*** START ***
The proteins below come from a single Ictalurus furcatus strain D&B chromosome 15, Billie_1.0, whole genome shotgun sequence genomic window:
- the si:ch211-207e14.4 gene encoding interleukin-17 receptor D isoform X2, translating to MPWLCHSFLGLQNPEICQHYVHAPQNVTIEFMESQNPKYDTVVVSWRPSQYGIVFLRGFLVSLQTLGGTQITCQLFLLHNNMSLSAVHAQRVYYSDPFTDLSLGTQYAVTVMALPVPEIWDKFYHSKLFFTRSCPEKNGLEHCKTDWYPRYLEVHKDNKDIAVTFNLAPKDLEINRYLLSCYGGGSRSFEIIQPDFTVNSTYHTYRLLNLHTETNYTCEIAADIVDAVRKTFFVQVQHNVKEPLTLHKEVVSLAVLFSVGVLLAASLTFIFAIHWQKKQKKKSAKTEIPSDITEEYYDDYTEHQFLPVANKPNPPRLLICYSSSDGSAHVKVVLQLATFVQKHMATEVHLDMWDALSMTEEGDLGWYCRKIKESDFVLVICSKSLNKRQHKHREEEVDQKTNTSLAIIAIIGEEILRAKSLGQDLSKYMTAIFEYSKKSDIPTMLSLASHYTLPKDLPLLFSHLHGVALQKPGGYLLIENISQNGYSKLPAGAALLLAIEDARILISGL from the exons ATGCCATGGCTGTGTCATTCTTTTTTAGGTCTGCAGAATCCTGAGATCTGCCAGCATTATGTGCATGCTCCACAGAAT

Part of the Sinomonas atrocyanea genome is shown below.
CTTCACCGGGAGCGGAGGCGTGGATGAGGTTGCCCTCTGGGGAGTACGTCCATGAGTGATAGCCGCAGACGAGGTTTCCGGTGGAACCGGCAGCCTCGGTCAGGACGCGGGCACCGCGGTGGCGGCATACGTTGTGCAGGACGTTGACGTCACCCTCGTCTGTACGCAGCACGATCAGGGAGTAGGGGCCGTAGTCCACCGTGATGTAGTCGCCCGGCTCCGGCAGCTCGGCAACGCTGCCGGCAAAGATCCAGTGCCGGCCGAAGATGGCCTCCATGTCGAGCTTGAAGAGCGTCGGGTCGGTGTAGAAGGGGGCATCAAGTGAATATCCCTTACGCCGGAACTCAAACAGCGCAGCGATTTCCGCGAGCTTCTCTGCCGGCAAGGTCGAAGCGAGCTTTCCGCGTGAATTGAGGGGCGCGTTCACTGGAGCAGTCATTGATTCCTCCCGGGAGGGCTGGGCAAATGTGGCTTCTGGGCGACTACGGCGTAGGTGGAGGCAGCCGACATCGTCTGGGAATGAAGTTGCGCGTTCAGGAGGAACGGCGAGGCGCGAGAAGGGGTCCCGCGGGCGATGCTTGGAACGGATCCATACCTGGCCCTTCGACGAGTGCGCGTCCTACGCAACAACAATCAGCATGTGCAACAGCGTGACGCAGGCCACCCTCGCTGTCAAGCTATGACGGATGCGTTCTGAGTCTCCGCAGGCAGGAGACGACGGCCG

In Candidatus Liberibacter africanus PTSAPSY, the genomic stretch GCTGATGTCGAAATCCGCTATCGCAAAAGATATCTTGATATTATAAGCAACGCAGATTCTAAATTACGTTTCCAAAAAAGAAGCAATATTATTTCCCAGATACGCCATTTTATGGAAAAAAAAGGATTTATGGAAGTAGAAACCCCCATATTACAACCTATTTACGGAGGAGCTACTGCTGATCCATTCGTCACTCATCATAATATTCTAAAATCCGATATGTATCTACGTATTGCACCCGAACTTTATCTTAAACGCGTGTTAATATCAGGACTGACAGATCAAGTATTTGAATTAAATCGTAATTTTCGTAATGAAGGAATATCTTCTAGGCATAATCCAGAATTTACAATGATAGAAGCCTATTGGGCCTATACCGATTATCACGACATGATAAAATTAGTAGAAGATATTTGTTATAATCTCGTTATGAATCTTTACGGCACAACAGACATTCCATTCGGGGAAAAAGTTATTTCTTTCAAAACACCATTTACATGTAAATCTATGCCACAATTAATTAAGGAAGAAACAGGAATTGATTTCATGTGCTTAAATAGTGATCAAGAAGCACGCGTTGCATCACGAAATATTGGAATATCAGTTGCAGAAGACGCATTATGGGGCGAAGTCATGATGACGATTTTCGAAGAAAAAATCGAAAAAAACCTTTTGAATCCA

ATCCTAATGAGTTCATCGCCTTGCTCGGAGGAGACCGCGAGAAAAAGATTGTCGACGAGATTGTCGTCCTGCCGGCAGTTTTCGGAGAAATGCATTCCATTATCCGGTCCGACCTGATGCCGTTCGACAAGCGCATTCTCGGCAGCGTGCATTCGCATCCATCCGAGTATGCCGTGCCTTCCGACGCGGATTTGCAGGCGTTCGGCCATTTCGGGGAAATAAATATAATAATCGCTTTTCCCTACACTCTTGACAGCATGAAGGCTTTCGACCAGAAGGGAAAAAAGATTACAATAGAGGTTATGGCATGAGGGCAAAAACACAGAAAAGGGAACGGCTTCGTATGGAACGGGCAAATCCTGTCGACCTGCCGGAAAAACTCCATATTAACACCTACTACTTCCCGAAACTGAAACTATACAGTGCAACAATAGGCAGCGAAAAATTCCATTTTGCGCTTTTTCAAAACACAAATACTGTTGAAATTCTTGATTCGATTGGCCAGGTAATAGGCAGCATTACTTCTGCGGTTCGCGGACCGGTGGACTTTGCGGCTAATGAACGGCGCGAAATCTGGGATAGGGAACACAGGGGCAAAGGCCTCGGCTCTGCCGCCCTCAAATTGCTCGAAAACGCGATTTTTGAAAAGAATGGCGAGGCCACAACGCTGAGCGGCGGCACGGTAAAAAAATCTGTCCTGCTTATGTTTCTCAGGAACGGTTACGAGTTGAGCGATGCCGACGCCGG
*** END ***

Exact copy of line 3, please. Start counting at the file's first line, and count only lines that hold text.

Part of the Sinomonas atrocyanea genome is shown below.